Indian indentureship exhibition at Guyana’s National Archives

exhibition runs until 3pm today (friday) and from 10am-2pm tomorrow (saturday)

HUMMING OF THE BIRD

“It took them about four months,” said Karen Budhram, Senior Assistant Archivist at the Walter Rodney Archives. She was standing in front of a row of amazingly well-preserved emigration forms of her relatives who had come from India to what was then British Guiana. One of the brown pages had no official seals and was otherwise blank apart from a few scribbled details. “She was born on the boat,” explained Karen. So a form had to be improvised.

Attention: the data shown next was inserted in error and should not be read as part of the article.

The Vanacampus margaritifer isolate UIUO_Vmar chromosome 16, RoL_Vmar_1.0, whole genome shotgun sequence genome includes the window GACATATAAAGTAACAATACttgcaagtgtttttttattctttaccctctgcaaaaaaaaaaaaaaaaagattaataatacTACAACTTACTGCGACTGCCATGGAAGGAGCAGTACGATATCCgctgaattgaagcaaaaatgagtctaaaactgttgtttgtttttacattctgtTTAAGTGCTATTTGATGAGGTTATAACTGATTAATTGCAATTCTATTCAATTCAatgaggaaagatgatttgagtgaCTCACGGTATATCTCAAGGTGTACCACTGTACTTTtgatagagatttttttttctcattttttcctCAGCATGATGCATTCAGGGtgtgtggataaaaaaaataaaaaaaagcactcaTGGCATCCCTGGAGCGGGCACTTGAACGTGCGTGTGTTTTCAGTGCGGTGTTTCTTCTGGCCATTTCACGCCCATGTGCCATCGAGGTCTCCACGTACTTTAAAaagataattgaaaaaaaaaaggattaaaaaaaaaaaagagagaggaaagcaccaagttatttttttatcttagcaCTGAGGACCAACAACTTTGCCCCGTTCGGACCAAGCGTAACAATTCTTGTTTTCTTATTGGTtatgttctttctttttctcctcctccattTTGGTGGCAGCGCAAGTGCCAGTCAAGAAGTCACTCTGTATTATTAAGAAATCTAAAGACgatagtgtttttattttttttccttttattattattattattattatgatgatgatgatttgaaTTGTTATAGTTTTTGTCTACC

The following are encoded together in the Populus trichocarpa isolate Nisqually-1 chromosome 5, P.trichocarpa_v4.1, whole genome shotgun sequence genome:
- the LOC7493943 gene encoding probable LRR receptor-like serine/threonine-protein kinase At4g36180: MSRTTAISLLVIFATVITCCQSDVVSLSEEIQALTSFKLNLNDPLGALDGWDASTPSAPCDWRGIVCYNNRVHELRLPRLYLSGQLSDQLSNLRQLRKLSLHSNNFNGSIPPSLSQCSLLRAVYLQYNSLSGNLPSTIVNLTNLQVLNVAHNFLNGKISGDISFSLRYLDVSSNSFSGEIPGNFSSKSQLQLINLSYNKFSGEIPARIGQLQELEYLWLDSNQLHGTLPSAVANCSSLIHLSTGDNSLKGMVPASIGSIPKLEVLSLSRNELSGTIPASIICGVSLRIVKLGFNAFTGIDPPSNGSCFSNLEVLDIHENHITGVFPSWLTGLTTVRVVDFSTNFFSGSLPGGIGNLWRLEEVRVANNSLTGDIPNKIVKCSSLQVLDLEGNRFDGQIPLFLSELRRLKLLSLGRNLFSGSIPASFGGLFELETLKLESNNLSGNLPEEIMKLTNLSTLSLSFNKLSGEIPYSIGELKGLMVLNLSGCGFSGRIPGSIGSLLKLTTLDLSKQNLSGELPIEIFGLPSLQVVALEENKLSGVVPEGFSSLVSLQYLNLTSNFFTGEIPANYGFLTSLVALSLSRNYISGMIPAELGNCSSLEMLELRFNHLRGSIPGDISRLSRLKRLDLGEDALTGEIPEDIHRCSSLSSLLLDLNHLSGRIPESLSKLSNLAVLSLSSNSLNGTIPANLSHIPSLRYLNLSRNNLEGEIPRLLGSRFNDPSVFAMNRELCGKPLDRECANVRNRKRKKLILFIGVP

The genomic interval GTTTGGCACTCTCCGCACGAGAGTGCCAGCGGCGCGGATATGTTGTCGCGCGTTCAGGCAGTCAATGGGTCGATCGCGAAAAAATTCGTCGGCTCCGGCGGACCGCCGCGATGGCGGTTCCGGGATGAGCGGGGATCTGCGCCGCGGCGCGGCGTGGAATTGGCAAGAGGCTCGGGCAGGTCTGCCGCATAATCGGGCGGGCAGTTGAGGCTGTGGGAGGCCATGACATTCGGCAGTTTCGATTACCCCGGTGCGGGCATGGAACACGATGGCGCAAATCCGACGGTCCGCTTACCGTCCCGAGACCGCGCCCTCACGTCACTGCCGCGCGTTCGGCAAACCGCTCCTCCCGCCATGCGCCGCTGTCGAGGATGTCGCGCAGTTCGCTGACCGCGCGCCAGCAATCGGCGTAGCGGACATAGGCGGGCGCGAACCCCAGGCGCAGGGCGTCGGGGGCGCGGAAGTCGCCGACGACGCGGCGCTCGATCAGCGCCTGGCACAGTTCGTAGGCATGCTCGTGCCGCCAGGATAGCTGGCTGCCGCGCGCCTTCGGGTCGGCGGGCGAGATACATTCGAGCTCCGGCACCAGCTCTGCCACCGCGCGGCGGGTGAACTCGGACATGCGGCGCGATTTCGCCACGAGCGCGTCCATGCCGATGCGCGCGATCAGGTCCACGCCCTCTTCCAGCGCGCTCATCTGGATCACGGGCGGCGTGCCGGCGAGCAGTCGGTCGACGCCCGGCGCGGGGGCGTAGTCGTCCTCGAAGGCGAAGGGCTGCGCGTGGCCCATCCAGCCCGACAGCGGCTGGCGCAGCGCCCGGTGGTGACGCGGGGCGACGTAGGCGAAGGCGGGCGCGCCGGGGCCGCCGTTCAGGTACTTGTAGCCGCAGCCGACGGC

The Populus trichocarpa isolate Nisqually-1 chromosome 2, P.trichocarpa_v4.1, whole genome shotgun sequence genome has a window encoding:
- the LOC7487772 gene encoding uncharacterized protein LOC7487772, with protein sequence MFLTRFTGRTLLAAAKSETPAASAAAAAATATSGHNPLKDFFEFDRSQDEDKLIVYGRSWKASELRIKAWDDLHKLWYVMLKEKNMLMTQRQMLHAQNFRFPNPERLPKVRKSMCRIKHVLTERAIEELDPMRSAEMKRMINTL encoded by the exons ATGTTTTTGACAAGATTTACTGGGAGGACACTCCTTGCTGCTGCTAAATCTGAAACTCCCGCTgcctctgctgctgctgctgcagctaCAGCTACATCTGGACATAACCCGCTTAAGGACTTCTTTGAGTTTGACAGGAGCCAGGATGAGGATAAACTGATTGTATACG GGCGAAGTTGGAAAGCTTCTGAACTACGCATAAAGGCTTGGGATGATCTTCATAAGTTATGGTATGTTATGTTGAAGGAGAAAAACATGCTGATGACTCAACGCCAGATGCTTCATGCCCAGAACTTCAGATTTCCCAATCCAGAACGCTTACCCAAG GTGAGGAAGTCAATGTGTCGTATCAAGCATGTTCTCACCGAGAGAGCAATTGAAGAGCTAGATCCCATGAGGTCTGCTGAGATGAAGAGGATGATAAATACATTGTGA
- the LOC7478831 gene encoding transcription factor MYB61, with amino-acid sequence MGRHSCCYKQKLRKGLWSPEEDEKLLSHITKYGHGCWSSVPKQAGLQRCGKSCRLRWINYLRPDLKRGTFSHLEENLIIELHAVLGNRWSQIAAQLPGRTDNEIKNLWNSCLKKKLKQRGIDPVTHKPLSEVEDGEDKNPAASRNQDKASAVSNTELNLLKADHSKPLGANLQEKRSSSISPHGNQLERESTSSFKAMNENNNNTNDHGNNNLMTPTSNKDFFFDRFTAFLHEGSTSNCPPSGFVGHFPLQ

20171102_154536.jpg Original emigration documents. Photos by Carinya Sharples, copyright Karen Budhram

At four months, the journey of indentured labourers from India was longer than that of slaves forcibly brought from Africa – with their ships actually going around Africa to get to British Guiana, explained Karen. And the wooden ‘logie’ houses they lived in had previously been inhabited by slaves. But this wasn’t said to compare their situations, just to join the dots…

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